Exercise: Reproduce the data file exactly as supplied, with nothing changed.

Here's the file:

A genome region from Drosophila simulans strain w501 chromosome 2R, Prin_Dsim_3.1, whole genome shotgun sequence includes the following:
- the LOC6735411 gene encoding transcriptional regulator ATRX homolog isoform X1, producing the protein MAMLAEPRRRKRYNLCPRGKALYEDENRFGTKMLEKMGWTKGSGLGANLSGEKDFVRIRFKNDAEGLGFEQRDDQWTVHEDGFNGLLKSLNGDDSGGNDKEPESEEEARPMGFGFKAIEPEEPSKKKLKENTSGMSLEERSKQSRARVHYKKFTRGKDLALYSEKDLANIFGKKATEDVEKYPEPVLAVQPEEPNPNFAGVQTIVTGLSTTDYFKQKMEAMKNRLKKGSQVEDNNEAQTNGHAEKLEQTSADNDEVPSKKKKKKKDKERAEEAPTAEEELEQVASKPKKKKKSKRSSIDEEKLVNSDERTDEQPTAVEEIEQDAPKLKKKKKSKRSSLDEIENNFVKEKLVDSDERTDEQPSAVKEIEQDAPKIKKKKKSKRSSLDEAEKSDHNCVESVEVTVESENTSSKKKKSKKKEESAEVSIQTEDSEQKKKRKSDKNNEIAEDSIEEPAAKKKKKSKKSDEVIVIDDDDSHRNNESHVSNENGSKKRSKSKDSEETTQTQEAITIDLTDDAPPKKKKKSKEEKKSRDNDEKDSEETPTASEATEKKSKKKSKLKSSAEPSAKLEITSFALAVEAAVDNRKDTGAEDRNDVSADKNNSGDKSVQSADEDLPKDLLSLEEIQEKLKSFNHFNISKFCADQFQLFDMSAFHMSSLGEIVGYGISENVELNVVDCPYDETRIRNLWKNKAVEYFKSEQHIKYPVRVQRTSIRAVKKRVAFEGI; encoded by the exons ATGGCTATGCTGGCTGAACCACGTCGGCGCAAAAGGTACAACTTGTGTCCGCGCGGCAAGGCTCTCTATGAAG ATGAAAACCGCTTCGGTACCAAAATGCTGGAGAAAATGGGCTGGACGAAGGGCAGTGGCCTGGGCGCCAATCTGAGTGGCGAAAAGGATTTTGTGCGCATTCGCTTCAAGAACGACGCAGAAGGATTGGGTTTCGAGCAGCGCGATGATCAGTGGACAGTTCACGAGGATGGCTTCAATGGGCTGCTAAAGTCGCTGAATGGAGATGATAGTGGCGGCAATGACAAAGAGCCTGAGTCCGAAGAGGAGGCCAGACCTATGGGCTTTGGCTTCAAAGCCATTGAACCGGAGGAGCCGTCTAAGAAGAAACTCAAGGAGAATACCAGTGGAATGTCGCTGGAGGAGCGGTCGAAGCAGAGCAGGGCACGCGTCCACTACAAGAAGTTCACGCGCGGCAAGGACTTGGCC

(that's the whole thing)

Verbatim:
A genome region from Drosophila simulans strain w501 chromosome 2R, Prin_Dsim_3.1, whole genome shotgun sequence includes the following:
- the LOC6735411 gene encoding transcriptional regulator ATRX homolog isoform X1, producing the protein MAMLAEPRRRKRYNLCPRGKALYEDENRFGTKMLEKMGWTKGSGLGANLSGEKDFVRIRFKNDAEGLGFEQRDDQWTVHEDGFNGLLKSLNGDDSGGNDKEPESEEEARPMGFGFKAIEPEEPSKKKLKENTSGMSLEERSKQSRARVHYKKFTRGKDLALYSEKDLANIFGKKATEDVEKYPEPVLAVQPEEPNPNFAGVQTIVTGLSTTDYFKQKMEAMKNRLKKGSQVEDNNEAQTNGHAEKLEQTSADNDEVPSKKKKKKKDKERAEEAPTAEEELEQVASKPKKKKKSKRSSIDEEKLVNSDERTDEQPTAVEEIEQDAPKLKKKKKSKRSSLDEIENNFVKEKLVDSDERTDEQPSAVKEIEQDAPKIKKKKKSKRSSLDEAEKSDHNCVESVEVTVESENTSSKKKKSKKKEESAEVSIQTEDSEQKKKRKSDKNNEIAEDSIEEPAAKKKKKSKKSDEVIVIDDDDSHRNNESHVSNENGSKKRSKSKDSEETTQTQEAITIDLTDDAPPKKKKKSKEEKKSRDNDEKDSEETPTASEATEKKSKKKSKLKSSAEPSAKLEITSFALAVEAAVDNRKDTGAEDRNDVSADKNNSGDKSVQSADEDLPKDLLSLEEIQEKLKSFNHFNISKFCADQFQLFDMSAFHMSSLGEIVGYGISENVELNVVDCPYDETRIRNLWKNKAVEYFKSEQHIKYPVRVQRTSIRAVKKRVAFEGI; encoded by the exons ATGGCTATGCTGGCTGAACCACGTCGGCGCAAAAGGTACAACTTGTGTCCGCGCGGCAAGGCTCTCTATGAAG ATGAAAACCGCTTCGGTACCAAAATGCTGGAGAAAATGGGCTGGACGAAGGGCAGTGGCCTGGGCGCCAATCTGAGTGGCGAAAAGGATTTTGTGCGCATTCGCTTCAAGAACGACGCAGAAGGATTGGGTTTCGAGCAGCGCGATGATCAGTGGACAGTTCACGAGGATGGCTTCAATGGGCTGCTAAAGTCGCTGAATGGAGATGATAGTGGCGGCAATGACAAAGAGCCTGAGTCCGAAGAGGAGGCCAGACCTATGGGCTTTGGCTTCAAAGCCATTGAACCGGAGGAGCCGTCTAAGAAGAAACTCAAGGAGAATACCAGTGGAATGTCGCTGGAGGAGCGGTCGAAGCAGAGCAGGGCACGCGTCCACTACAAGAAGTTCACGCGCGGCAAGGACTTGGCC